UK supermarket shoppers keep a close eye on Christmas as lockdowns return

Take-home grocery sales rose by 9.3% during the 12 weeks to 1 November, despite a variety of restrictions coming into force.
10 November 2020
Hygge UK GMS
Fraser  McKevitt

Head of Retail and Consumer Insight, Worldpanel Division, UK

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The latest grocery market share figures from Kantar show take-home sales rose by 9.3% during the 12 weeks to 1 November 2020. Despite a variety of restrictions coming into force across the country, there was no significant spike in demand in the most recent four weeks, as sales increased by a similar 9.4%.

Growth rates peaked in Wales, where restrictions were tightest, up by 15% in the month to 1 November. Welsh shoppers increased their spending by an average of £10 during the week when the ‘firebreak’ lockdown came into effect. The following week, online shopping in Wales hit its highest ever level, accounting for 16.2% of the market. In Britain as a whole, a record 5.9 million people purchased groceries online in the month of October.

Early evidence suggests that consumers in England are confident about getting the essentials during the new lockdown – which started on 5 November – even if the restrictions impinge on festive shopping. While there was some uplift in Wales, the increased spending did not provide any evidence of stockpiling, and initial figures suggest no sign of panic buying in England either. But one thing is always front of mind at this time of year – Christmas – and it seems many people sought to get ahead with gift buying before stores closed. Between Monday and Wednesday last week, the three days before additional nationwide restrictions were introduced in England, toy and entertainment stores took more than double their share of pre-COVID-19 footfall*, and shoppers rushed to gift shops and fashion retailers.

The prospect of spending less time out and about during winter means people are hunkering down with seasonal comforts and making the best of life at home. Sales of scented candles, pot pourri and essential oils for diffusers have grown by 29% compared with last year.

Meanwhile, premium own label products are up by £56 million this month. The category consistently hits its peak in December, so this could be an early indication of more to come as we approach what is likely to be an unusual Christmas. Halloween was different this year as well, with shoppers celebrating at home, rather than on the streets. The same amount was spent on pumpkins as in 2019 – £9 million – but sales of sugar sweets were 2.3% lower in October as trick or treating was put on hold.

Frozen food has been a hot ticket since the beginning of the pandemic, and sales have risen by 14% in the latest 12 weeks. That follows a spike in sales of fridge freezers over the summer**, showing the desire for long-lasting provisions in the current climate. Iceland has benefited the most from the trend, helping to grow its market share to 2.3%, from 2.1% last year. Overall, the retailer’s sales were up by 17.9%, and shoppers didn’t stop at the freezer section. More was spent in Iceland’s chilled and ambient aisles as well, meaning the average spend per trip was worth 44% more than in 2019, the greatest increase of any retailer.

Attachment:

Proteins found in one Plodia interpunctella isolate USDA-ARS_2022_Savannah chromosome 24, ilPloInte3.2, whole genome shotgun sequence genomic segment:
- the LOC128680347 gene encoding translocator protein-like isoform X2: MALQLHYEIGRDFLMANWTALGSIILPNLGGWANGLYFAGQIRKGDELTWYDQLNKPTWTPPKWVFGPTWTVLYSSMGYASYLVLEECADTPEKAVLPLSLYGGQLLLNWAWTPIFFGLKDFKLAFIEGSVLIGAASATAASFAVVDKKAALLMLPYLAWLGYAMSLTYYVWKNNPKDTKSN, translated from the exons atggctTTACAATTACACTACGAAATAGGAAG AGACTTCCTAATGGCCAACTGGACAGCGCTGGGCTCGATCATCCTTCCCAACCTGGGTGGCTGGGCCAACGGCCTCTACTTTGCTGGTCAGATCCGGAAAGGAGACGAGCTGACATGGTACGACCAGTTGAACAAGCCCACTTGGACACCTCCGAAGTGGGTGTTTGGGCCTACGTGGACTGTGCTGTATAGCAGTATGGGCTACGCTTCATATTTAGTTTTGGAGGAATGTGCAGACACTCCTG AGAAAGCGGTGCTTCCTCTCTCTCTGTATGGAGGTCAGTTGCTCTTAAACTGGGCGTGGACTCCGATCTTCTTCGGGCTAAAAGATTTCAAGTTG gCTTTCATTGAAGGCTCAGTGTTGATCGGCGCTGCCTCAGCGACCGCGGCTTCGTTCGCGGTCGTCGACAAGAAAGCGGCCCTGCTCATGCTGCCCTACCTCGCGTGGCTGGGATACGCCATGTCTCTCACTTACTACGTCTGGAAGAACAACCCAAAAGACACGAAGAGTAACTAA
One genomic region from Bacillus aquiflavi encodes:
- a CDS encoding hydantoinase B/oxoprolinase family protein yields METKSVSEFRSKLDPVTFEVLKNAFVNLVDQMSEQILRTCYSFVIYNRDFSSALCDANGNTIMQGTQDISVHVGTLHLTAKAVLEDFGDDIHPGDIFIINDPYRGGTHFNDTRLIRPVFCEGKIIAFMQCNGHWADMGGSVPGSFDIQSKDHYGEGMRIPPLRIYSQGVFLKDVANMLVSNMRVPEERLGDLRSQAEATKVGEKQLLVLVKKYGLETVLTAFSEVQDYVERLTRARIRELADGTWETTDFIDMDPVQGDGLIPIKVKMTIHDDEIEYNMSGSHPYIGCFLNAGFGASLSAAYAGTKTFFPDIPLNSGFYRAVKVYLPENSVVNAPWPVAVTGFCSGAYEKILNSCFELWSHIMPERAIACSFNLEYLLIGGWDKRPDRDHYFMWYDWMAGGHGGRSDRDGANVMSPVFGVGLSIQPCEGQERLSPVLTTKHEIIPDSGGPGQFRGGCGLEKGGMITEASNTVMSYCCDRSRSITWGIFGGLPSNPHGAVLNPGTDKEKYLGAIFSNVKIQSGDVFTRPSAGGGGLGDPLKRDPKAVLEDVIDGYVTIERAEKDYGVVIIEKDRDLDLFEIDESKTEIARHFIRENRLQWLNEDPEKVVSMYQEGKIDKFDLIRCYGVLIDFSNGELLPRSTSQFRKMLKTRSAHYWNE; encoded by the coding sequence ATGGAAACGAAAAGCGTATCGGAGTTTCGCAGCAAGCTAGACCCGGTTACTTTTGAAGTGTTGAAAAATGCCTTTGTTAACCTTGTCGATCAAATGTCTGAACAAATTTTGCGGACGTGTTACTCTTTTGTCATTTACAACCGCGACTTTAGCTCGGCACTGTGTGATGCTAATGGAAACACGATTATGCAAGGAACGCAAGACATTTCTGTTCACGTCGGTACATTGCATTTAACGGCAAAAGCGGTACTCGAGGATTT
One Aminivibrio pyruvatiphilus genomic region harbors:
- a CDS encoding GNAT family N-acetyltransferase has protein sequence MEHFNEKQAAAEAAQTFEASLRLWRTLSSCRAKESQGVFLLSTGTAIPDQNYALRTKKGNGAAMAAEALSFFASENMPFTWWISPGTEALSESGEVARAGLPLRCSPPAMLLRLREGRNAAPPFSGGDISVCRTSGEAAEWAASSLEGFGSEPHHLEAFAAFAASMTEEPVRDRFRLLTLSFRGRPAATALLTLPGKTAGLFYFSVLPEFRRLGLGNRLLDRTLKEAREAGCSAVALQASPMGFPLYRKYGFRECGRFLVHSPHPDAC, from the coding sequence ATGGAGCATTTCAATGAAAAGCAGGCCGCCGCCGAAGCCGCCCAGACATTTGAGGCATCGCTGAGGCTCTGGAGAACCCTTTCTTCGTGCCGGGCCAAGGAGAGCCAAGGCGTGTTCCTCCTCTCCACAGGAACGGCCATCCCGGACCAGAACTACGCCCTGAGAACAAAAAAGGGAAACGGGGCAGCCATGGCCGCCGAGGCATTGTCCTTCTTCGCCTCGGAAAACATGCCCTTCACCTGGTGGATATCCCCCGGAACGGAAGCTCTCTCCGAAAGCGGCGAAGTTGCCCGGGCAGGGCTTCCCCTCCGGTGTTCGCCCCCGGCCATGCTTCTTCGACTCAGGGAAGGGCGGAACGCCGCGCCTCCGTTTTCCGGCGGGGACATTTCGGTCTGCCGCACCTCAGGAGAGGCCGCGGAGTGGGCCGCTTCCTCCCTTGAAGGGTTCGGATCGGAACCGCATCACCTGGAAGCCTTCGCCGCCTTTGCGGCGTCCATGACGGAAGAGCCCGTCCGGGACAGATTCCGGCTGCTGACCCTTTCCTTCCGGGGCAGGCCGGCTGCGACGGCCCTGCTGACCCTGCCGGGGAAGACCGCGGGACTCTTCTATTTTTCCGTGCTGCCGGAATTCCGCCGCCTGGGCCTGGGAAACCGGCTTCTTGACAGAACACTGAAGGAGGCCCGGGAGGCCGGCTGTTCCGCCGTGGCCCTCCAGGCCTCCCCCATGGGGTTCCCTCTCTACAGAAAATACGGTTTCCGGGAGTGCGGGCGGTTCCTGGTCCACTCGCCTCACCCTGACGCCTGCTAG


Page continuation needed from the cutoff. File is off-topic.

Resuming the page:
Ocado was again the fastest growing retailer, with sales up by 36.1%, increasing its market share to 1.7%. Waitrose meanwhile grew ahead of the market, by 10.6%, and its share rose for the first time since 2017 to 5.1%. Waitrose increased its online sales faster than any other grocer this period.

Morrisons led the big four, growing sales by 11.4%, and expanding its share for the fifth month in a row. It now accounts for 10.2% of sales, helped by its The Best premium own label brand, which grew by 42%. Sainsbury’s sales rose by 7.6% this period and its market share currently sits at 15.3%. The retailer recently announced it would permanently close its fresh food counters, a move which reflects a market-wide drop off in the number of people using in-store butchers, delis, and fishmongers.

The number of supermarket trips involving a visit to the delicatessen, meat, or fish counter has fallen by 33% in the past 12 weeks, with many operations suspended because of the pandemic. But that doesn’t mean shoppers are snubbing unpackaged, fresh products altogether. In fact, the first national lockdown saw record numbers of people buy meat from other sources. Over two million households have visited their local butcher in the past three months, 100,000 more than this time last year.

Asda increased sales by 5.0% this period and it holds a market share of 14.4%. Tesco, which grew by 9.1%, maintained its share at 27.0% and had success through both physical and online sales. Lidl’s growth accelerated to 12.5%, with market share up to 6.1%, while Aldi’s sales rose by 6.6%, and its share fell slightly to 7.8%. Co-op increased sales by 8.6%, but its market share dipped to 6.4%, while independent retailers accounted for 1.9% of the market, as sales grew by 15.6%.


* Findings based on Worldpanel Plus, Kantar’s panel of 80,000+ British shoppers recording all retail purchasing in all retailers. Daily footfall share index Monday 2 to Wednesday 4 November vs pre-March.

** Findings based on Worldpanel Plus, sales of fridge/freezers in physical stores, 52 weeks to 6 September 2020.

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